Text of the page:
Max Direct Development

Joshua Kit Clayton from Bicycling ’74 was incredibly helpful answering my questions about Max for Live support on the new platform. An official developer guide will be released soon, but in the meantime, some early answers.

Installed push devices should appear in the correct bank, provided they have been configured by the developer and installed in the user’s library, and with the parameters set too (for 8 encoders). They won’t always work without a mod, though that support is coming – see below.

These are coming. And you can try it out at launch—only so many devices will work, and support for others should be available quickly. (Note that embedded devices may not appear in the Max for Live category; this is just for the effect of dramatizing the images here. However, your devices will appear when you add them to your Push.)

What works on the new hardware?

Most patches will actually work – except for a few external objects and elements, as well as large libraries like Jitter. Objects can be a problem – Microtuner doesn’t work yet, for example, because it’s used externally to load Scala files. (I’ll definitely get involved when they have this working; I’m excited to give it a try.)

There is enough support that you can easily try adding a device to a group to see what happens. If it doesn’t work, you’ll see a message saying “This device contains missing or incompatible Max objects.” Please contact the device developer for more information.

Joshua explains:

The majority of devices that don’t rely on Jitter, Java, Mira, or third-party third-party devices should be running Push 3 at launch.

– hi object for human input devices like game console

– Serial object to communicate with devices via serial bus

I’m actually curious if this could eventually be added to a USB host port, even if that takes a lot.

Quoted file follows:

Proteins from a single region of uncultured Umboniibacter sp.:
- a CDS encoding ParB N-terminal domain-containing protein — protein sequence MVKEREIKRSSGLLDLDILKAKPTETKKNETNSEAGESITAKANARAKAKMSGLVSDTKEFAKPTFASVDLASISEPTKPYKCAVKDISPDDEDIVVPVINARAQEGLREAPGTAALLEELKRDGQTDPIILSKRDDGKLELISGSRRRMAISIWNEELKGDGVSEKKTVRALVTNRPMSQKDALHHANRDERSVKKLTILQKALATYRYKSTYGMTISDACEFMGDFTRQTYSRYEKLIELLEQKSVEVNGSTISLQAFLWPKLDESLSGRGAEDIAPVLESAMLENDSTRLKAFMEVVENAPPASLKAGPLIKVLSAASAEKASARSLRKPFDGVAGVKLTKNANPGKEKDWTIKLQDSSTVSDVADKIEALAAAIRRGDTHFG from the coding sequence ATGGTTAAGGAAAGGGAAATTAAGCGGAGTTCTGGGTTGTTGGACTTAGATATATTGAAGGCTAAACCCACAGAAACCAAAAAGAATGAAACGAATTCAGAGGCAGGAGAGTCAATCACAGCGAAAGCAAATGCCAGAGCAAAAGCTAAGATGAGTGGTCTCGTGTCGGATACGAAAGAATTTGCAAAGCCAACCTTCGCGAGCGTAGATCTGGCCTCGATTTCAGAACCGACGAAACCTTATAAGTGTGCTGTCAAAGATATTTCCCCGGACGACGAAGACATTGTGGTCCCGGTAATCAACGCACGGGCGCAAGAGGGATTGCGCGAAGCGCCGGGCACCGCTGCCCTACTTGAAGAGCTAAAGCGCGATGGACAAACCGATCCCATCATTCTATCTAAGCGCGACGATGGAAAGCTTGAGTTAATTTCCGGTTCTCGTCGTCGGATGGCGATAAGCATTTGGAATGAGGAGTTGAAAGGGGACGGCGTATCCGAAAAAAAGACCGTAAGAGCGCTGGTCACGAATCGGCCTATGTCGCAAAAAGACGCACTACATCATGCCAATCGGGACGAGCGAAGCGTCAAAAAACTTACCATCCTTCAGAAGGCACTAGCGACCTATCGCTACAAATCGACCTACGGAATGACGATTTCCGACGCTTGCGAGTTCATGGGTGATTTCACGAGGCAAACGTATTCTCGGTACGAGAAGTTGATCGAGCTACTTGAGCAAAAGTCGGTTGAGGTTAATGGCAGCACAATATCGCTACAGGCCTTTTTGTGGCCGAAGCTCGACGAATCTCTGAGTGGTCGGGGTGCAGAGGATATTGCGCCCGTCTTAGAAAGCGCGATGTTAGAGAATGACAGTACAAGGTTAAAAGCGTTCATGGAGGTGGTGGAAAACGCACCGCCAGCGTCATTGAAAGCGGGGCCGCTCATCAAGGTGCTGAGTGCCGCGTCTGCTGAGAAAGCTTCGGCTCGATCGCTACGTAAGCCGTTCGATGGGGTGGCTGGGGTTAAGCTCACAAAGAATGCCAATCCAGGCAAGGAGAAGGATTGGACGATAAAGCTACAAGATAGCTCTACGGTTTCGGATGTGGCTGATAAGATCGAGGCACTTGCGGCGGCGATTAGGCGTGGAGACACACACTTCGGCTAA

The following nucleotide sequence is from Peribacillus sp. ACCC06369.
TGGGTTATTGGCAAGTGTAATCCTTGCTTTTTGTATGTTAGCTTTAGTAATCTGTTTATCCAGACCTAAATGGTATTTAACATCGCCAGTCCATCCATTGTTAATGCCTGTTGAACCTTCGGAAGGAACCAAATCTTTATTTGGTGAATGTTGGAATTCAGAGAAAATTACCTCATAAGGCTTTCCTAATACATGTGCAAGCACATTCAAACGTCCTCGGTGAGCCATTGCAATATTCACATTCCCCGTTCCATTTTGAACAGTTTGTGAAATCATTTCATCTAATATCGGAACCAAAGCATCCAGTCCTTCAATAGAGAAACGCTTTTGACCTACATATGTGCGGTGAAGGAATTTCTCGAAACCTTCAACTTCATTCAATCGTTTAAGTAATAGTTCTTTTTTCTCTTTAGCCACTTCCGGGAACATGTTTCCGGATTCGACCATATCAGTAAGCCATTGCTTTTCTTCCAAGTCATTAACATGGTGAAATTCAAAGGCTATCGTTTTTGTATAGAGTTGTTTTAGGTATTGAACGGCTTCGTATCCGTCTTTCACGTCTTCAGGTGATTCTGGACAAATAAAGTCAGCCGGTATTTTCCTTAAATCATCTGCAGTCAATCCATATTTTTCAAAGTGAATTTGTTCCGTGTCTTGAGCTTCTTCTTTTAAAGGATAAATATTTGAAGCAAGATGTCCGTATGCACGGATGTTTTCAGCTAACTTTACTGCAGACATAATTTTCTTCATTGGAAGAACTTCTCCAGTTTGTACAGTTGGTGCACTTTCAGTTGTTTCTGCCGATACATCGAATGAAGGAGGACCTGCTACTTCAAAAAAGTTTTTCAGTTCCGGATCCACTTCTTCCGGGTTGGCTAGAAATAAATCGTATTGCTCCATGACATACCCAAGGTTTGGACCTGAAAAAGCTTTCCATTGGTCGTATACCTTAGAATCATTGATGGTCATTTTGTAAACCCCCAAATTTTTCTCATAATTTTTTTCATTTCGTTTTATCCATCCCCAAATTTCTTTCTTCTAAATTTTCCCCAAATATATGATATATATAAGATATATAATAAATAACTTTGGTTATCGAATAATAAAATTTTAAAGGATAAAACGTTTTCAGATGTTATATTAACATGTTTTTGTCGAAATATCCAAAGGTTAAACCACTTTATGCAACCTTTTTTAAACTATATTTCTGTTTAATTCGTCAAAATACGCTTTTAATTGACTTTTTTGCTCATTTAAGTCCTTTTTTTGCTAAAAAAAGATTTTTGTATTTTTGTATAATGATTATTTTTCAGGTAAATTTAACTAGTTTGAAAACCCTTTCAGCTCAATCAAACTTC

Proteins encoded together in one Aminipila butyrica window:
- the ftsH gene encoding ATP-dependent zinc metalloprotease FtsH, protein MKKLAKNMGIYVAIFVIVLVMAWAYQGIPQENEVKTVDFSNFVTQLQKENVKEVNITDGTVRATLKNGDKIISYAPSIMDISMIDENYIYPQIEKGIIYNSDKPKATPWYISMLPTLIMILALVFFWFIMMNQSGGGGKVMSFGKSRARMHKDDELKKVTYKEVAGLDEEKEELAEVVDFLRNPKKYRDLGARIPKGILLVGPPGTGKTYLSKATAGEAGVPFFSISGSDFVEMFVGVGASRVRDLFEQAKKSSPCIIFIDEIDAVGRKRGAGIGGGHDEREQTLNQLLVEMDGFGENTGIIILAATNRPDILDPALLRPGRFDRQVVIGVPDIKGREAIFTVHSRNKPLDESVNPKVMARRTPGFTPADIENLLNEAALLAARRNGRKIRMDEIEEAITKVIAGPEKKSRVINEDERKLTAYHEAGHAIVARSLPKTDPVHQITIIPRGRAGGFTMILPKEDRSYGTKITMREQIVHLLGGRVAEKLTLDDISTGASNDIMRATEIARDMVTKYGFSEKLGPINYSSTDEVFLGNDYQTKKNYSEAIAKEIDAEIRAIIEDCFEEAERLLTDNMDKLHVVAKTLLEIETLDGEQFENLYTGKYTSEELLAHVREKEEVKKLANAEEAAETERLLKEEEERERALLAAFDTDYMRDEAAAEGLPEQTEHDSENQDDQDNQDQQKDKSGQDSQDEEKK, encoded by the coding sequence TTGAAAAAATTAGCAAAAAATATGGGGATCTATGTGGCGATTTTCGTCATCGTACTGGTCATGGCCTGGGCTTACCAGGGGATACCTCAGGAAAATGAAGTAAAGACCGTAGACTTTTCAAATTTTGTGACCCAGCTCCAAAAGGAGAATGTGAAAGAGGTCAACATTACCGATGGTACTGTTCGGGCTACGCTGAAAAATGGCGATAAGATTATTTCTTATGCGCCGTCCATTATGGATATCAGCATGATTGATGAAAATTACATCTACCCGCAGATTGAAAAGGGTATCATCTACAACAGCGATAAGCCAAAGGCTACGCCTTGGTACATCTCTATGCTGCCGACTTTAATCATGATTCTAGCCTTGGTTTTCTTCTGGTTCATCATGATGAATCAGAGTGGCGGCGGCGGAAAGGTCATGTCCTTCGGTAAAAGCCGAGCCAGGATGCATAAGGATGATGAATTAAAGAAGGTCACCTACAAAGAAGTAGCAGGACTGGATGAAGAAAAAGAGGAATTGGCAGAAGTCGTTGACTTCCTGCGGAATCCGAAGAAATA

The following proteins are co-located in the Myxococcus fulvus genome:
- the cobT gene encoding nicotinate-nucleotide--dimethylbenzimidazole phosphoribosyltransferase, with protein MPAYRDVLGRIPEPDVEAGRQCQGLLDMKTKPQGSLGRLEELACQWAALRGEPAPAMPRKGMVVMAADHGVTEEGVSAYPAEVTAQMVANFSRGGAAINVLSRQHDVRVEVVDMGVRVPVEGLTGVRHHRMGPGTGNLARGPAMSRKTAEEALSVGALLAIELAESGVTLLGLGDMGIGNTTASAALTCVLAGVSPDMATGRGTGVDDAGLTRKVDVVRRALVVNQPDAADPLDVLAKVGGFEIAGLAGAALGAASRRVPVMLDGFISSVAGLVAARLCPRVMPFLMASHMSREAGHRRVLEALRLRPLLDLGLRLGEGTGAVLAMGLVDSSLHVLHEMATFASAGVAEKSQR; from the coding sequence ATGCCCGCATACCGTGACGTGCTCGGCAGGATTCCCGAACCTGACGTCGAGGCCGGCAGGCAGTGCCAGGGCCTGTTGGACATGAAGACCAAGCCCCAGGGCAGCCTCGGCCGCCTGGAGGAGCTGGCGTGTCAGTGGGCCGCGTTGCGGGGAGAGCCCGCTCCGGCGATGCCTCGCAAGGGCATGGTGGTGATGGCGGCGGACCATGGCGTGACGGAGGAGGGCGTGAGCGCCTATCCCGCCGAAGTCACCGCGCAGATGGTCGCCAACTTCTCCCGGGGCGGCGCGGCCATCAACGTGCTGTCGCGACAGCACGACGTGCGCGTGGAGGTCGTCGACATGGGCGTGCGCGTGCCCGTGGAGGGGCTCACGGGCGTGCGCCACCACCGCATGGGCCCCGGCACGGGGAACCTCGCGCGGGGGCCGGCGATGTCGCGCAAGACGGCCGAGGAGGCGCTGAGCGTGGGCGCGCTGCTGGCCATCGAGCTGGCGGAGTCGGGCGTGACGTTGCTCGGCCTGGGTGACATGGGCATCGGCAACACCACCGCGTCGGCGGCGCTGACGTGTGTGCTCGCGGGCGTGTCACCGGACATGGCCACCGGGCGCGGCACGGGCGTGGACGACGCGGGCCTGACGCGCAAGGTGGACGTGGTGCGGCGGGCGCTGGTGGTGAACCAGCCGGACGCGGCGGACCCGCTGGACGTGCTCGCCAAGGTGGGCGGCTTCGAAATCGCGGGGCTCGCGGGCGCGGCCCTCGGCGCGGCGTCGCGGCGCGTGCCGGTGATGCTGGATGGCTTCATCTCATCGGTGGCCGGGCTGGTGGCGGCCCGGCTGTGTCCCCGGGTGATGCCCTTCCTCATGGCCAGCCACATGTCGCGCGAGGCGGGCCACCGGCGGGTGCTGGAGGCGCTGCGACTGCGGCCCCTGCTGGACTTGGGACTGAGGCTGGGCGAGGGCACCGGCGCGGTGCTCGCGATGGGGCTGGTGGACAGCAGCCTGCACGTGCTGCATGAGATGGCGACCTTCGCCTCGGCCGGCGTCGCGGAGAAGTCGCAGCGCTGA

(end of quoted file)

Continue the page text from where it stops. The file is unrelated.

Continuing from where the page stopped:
What about RNBO?

Very hidden in today’s push, Ableton Live 11.3.1 quietly bundles the RNBO – 74 new cycling library to target a lot of different devices. This is relevant for all users, not just those with the new Push.

RNBO support is not currently working on new Push devices today as I write this, but it is coming soon. From Joshua:

With Live 11.3.1, RNBO will be bundled and supported in Live both on desktop and in standalone mode. In order to save patches and/or modified RNBO devices one would need a full license of Max 8 and RNBO, but already composed devices using rnbo~ must be running under Max for Live.

This is a change since the last time I spoke about RNBO in Live:

Users will no longer need to indicate a separate Max installation. Everything else should remain the same – ie RNBO patches will compile and run without a Max and RNBO license, saving patches to build new devices with RNBO will require a Max and RNBO license (free to edit and explore, but no saving without the add-on license) .

It’s early days for that, but of course I’m excited to see where this goes.

A word from Cycling ’74 – and the reason I’m sharing these details with our Max Developers readers – is to try things out and provide feedback on what works. Since not everyone will have access to the devices, I’ll keep you posted when more information becomes available, so you can be sure your devices will work even if you don’t have one to test.

“RNBO will be compiled and supported in Live on both desktop and push standalone.”

Joshua Kate Clayton CYCLING ’74

See this space.


#Ableton #Push #technical #details #Max #Live #CDM #Digital #Music #Creation